08 November 2012

Plenty of birds - Sabkhat Al Fasl

A good mornings birding was had at Sabkhat Al Fasl on Thursday as there were many species to be seen in reasonable numbers. I did not really see anything too unusual, but got the best views of Greater Spotted Eagles I have had at the site (see next post for details). The only other bird of prey that I saw, apart from the Greater Spotted Eagles were Western Marsh Harriers with numbers now in the mid-teens at least. Heron numbers are still quite impressive with plenty of Squacco Herons and three Purple Herons as well as 11 Western Great Egrets and 40+ Grey Herons. The Sabkha area is now flooded again and large numbers of duck were present with 176 Eurasian Teal, seven Mallard and five Northern Pintail. Luckily there were no hunters present and the duck could feed, undisturbed, on the wetland area. 
Greater Spotted Eagle
Squacco Heron
Mauryan (Steppe) Grey Shrike
Daurian Shrike
Blue-cheeked Bee-eater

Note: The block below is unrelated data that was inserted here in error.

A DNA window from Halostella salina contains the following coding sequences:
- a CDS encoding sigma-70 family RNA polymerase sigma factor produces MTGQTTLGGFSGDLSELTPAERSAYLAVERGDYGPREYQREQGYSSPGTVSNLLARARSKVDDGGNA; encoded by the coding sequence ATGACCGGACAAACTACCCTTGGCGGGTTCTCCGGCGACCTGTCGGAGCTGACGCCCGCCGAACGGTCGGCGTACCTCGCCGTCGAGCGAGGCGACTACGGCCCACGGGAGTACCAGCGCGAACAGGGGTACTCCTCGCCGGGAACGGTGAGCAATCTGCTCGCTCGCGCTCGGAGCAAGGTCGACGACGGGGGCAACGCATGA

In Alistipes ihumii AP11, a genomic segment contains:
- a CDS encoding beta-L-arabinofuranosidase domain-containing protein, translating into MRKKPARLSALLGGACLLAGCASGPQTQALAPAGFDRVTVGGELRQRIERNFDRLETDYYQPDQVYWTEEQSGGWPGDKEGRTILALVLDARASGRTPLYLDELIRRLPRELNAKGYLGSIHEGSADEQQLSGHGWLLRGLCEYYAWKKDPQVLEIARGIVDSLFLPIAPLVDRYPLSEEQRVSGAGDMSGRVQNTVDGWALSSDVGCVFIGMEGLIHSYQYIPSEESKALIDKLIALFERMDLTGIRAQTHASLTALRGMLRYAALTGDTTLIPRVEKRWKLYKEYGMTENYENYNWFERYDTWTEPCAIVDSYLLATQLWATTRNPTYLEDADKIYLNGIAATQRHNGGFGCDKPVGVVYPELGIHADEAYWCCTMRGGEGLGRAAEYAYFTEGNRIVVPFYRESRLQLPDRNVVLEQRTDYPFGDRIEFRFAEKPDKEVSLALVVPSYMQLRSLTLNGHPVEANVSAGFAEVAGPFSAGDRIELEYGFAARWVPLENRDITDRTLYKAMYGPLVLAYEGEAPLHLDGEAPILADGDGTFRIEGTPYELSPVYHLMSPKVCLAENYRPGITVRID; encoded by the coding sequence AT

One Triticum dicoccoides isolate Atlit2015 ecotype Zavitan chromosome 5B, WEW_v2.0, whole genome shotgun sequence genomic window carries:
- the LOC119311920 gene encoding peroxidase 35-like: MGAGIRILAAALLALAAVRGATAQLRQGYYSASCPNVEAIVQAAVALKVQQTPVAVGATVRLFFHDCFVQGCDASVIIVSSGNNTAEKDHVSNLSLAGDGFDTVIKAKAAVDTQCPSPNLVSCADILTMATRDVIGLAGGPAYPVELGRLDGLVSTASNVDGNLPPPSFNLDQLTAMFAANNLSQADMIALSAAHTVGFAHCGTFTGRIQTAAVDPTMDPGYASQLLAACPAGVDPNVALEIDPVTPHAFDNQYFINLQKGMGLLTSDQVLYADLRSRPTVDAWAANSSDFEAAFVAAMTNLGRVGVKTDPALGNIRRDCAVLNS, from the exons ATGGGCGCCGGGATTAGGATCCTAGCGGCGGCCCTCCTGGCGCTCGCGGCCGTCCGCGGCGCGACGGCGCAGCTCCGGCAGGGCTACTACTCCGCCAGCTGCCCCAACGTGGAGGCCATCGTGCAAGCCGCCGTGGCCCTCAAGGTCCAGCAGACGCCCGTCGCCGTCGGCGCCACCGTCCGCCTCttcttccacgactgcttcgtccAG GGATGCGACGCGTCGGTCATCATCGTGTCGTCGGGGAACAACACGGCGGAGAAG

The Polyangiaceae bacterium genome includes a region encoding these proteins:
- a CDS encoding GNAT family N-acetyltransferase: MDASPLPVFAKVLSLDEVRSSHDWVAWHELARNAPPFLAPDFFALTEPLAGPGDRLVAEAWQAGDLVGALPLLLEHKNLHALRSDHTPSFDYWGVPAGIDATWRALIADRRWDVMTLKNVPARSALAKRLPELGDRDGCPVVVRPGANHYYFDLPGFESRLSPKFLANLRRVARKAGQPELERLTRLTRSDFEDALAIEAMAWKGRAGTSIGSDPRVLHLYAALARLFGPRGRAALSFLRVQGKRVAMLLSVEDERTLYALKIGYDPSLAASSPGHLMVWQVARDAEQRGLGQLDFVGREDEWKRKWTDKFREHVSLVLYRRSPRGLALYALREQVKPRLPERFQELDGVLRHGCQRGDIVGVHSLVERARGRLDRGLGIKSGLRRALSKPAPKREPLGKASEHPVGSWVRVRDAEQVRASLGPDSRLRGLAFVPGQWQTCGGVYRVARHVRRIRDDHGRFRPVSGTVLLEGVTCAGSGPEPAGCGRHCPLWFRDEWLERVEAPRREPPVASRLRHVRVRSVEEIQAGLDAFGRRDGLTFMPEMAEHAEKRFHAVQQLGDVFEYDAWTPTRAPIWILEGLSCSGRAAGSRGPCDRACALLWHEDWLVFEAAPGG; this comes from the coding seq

Clamorous Reed Warbler
Pied Wheatear
White Wagtail - M. a. dukhunensis

A few late migrants are still passing through with Mauryan (Steppe) Grey Shrike, Daurian Shrike and Turkestan Shrike all present in ones and twos, although whether these birds are winter visitors or migrants is difficult to ascertain. Good numbers of Blue-cheeked Bee-eaters, including adults and juveniles, were sitting on the low bushes around the site and Pied Wheatears were about in small numbers. Birds arriving for the winter included my first Bluethroats of the autumn as well as good number of Water Pipits and plenty of White Wagtails. The adult male birds we tend to get in the Eastern Province of Saudi Arabia have broad whitish fringes to the greater coverts making an obvious panel in the closed wing and showing similarities to the previously assigned race of White Wagtail Motacilla alba dukhunensis. Many birds of this race, occurring to the east of Saudi Arabia, have even broader white fringes that the photographed bird shown here, making an almost complete white panel. This race has been downgraded to M. a. alba in the latest  Helm Pipits and Wagtails book, but it is a distinctive type even if no longer regarded as a distinct race. Two Siberian Stonechats were colourful additions to the day list and resident birds were also showing well in the form of Purple Gallinule and Clamorous Reed Warbler. Wader numbers were still quite good with three Green Sandpiper, eight Common Snipe, five Sanderling, 100+ Dunlin, three Common Redshank, one Ruff and 200+ Common Ringed Plover.